Dickinson (t/a John Dickinson Equipment Finance) v Rushmer (t/a F J Associates) [2000] EWCA Civ 42 (14 February 2000)

His Honour Judge Hallgarten Q.C.
Royal Courts of Justice
Strand, London, WC2A 2LL
Monday, 14 February 2000

B e f o r e :

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(Transcript of the Handed Down Judgment of
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Mr. Paul Epstein (instructed by Messrs. Wakefields of Southwark for the Respondent)
Mr. Richard Salter Q.C. and Mr. James Ramsden (instructed by Messrs Downs of Dorking for the Appellant)
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1. Mr Rushmer, the defendant in the court below, brings two matters before this court. The first is his appeal against an order made by His Honour Judge Hallgarten Q.C. in the Central London County Court on 11th November 1998. Permission to appeal was given by the judge on that date. The second is his adjourned application for permission to appeal against an order made by the same judge in the same proceedings on 1st March 1999 but enshrined in an order dated 7th June 1999. The Judge refused permission to appeal against that order. Inasmuch as we have received full argument from both sides on the point raised by the application, I would suggest that, for reasons of convenience, we should grant permission to appeal and proceed to address the point directly in the context of a second appeal. Following a global introduction, I will address the two appeals separately.
2. The background to the proceedings is that both the appellant and the respondent are brokers in the specialised area of arranging finance for television/video/film companies which aspire to acquire technological equipment. Classically there are four parties to a transaction of that sort. There is the company which aspires to acquire the equipment, i.e. “the customer”. Second, there is the company which sells the equipment, i.e. “the supplier”. Third, there is the company which provides the finance, i.e. “the finance-house”. Fourth, there is the broker who obtains a fee from the customer (“an arrangement fee”) and/or from the finance-house (“an introduction fee”) and/or perhaps some other benefit from putting the transaction together.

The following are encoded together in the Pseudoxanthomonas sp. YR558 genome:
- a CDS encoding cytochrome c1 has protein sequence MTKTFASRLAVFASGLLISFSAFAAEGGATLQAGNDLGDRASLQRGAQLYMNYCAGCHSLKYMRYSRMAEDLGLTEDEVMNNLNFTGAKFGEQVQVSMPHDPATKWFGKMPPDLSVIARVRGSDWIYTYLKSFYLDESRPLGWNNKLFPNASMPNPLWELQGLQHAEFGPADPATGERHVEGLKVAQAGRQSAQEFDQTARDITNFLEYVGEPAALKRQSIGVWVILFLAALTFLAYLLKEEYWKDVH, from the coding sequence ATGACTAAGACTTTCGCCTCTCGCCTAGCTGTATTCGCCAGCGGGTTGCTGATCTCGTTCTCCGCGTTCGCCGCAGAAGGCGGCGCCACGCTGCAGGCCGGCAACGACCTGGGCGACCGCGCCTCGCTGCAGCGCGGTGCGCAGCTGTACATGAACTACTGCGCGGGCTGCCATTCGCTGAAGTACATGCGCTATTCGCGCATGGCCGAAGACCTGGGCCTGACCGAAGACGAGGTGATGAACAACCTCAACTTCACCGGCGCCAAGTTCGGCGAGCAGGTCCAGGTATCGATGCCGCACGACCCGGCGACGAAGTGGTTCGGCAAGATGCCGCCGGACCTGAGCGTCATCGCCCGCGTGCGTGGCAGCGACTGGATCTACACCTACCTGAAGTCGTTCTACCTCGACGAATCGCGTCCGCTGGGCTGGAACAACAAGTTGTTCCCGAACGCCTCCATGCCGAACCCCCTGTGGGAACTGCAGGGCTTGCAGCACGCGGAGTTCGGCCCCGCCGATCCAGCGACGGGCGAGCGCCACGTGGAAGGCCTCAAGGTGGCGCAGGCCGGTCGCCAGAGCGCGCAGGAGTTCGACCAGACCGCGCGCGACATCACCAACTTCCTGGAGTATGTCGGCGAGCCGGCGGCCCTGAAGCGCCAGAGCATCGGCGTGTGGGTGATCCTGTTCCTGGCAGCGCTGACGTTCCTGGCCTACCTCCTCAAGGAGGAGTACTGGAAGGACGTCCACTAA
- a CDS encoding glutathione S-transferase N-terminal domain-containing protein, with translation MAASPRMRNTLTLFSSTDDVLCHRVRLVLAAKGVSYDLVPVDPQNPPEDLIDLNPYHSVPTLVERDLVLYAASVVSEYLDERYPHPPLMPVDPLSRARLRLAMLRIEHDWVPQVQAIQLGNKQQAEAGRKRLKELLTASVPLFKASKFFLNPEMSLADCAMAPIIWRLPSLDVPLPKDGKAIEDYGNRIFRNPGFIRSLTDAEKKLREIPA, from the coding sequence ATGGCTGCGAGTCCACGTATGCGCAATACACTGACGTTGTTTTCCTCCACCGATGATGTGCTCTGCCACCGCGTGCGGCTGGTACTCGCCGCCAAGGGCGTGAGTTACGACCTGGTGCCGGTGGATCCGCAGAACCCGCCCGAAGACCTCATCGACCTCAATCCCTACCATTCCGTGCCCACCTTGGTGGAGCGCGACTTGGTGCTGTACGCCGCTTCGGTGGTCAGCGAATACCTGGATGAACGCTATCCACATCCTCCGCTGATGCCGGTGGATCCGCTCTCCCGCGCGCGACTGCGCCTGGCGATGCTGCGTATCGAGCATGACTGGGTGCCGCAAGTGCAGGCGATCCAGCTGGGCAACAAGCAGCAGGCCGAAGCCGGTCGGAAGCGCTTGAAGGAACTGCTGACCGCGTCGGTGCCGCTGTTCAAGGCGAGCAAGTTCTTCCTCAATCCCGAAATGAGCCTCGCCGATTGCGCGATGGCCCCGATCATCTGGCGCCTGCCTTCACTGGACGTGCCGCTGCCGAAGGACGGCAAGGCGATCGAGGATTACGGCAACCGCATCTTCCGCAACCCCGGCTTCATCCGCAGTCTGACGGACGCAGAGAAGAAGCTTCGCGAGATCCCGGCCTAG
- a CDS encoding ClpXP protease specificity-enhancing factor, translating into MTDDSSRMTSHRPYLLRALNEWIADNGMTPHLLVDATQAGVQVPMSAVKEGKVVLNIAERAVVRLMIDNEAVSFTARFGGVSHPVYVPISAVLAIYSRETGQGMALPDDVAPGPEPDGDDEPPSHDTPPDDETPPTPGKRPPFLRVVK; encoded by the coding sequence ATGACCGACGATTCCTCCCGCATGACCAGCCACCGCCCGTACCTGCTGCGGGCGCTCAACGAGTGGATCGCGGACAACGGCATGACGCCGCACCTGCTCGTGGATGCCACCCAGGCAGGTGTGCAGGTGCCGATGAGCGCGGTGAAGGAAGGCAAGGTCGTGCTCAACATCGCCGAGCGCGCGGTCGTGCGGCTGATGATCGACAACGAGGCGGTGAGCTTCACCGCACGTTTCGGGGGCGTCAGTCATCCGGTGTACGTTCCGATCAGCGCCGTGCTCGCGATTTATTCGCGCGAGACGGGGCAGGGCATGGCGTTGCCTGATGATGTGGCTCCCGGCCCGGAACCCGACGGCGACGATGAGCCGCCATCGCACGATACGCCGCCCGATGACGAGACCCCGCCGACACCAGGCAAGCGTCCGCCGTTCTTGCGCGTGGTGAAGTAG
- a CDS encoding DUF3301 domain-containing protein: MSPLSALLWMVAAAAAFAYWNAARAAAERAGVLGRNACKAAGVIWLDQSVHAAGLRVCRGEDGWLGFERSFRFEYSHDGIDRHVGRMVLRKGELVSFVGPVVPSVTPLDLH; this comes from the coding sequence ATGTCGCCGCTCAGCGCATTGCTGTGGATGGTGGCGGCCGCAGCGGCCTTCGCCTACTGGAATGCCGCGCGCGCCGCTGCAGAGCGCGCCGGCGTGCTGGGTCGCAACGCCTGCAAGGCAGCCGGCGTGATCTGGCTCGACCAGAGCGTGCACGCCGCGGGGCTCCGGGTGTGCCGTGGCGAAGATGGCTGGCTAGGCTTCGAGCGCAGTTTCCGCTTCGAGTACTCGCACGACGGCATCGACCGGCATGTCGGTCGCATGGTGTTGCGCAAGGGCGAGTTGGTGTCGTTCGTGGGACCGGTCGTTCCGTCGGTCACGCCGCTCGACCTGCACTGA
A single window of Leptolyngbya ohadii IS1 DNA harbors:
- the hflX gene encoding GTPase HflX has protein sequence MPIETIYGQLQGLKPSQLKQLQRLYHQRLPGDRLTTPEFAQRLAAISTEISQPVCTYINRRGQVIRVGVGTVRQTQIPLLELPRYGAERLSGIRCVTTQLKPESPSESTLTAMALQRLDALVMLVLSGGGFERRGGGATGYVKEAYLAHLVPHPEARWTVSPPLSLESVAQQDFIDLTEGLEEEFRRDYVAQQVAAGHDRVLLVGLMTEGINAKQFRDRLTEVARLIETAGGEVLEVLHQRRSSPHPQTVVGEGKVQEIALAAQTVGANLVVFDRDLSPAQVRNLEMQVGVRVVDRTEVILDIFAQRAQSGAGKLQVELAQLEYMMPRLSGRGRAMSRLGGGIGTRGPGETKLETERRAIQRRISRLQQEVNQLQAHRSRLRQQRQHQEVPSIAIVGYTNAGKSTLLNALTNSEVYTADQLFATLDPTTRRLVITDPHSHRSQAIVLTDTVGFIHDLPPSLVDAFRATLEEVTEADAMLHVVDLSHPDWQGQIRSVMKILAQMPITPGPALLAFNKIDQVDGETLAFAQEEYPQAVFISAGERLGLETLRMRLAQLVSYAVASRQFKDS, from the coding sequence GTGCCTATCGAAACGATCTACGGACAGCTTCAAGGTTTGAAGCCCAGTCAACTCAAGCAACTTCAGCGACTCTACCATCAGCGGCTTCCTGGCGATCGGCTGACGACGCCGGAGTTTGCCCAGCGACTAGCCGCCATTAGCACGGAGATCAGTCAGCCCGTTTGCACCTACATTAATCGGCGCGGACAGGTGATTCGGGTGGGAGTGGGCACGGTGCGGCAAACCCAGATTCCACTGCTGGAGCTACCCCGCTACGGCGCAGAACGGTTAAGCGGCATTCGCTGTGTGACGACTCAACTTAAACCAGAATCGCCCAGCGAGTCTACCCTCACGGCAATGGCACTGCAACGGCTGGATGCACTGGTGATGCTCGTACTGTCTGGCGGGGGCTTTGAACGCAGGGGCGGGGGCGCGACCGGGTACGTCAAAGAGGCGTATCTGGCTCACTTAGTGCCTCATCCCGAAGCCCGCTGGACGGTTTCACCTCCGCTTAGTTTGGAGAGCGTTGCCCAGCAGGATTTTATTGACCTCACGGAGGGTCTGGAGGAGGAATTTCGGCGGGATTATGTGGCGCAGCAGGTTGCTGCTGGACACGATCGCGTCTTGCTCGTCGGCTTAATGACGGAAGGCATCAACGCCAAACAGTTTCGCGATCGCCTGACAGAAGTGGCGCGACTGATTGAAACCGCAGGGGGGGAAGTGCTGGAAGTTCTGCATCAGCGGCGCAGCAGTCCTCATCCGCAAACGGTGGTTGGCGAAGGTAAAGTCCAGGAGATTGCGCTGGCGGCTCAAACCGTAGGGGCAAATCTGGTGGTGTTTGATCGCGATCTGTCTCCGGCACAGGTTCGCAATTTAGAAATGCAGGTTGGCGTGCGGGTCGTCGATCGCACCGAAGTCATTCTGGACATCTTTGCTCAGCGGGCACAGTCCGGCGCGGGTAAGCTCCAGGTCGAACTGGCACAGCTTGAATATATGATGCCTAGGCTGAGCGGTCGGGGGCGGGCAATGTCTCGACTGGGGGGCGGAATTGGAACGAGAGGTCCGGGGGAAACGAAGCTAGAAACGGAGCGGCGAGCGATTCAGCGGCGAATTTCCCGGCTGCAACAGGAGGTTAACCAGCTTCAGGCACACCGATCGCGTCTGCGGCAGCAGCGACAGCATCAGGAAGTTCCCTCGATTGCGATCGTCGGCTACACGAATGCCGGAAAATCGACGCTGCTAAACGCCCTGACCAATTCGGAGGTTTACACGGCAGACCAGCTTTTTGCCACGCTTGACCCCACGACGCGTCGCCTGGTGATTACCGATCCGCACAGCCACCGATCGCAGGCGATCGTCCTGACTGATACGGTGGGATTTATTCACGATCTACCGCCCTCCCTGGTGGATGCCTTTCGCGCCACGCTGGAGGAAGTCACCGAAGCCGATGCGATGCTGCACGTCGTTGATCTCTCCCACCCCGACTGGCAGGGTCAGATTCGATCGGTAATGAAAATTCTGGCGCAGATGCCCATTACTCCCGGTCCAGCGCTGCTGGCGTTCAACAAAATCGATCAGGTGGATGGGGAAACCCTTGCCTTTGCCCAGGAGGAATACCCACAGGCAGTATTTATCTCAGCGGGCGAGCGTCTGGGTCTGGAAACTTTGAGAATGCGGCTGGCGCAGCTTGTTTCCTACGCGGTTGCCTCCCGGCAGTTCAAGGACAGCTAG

3. There are a large number of variations in the type of these transactions. The judge helpfully identified three types in particular:
(a) in type A, which he described as the orthodox situation, the broker arranges for the equipment to be bought by the finance-house from the supplier (or from the customer itself) and then to be leased (or leased back) to the customer. In that event the broker might be paid an arrangement and/or an introduction fee but there is no opportunity for him to make further money out of the transaction.
(b) in type B it is the broker, not the finance-house, who initially buys the equipment from the supplier (or from the customer itself); the broker then sells the equipment to the finance-house which leases it (or leases it back) to the customer. In that situation, in addition to the prospect of a fee or fees, the broker can make money by charging the finance-house a higher price for the equipment than he has paid for it (“the uplift”).
(c) in type C the broker takes the role of the finance-house in that, having bought the equipment from the supplier (or from the customer itself), he himself leases it (or leases it back) to the customer. In that situation, in addition to the possibility of an arrangement or analogous fee, the broker can generate profit reflective of the difference between the price which he will have paid and the rentals which he will receive. But, were the customer to go into liquidation prior to payment of all the rentals, the broker, absent insurance, is left with ownership of the equipment, whatever that might then be worth.

4. It is common ground between the parties that at a meeting at Kettner’s Restaurant in Soho in January 1992 they orally entered into an agreement to combine with each other in brokering transactions; and that they made specific reference to the three types of transactions set out above. It is also agreed that during the following three or four years they combined to achieve 27 transactions. The first 22 of the transactions were negotiated by the appellant with input, in the form of the introduction of the customer, from the respondent; so, in respect of those transactions, it was – in principle – for the appellant, as the recipient of the proceeds of the transactions, to account to the respondent for whatever was payable under their agreement in respect of them. The last five of the transactions were negotiated by the respondent with input, in the form of the introduction of the customer, from the appellant; so in those cases it was for the respondent to account to the appellant for whatever was payable between them.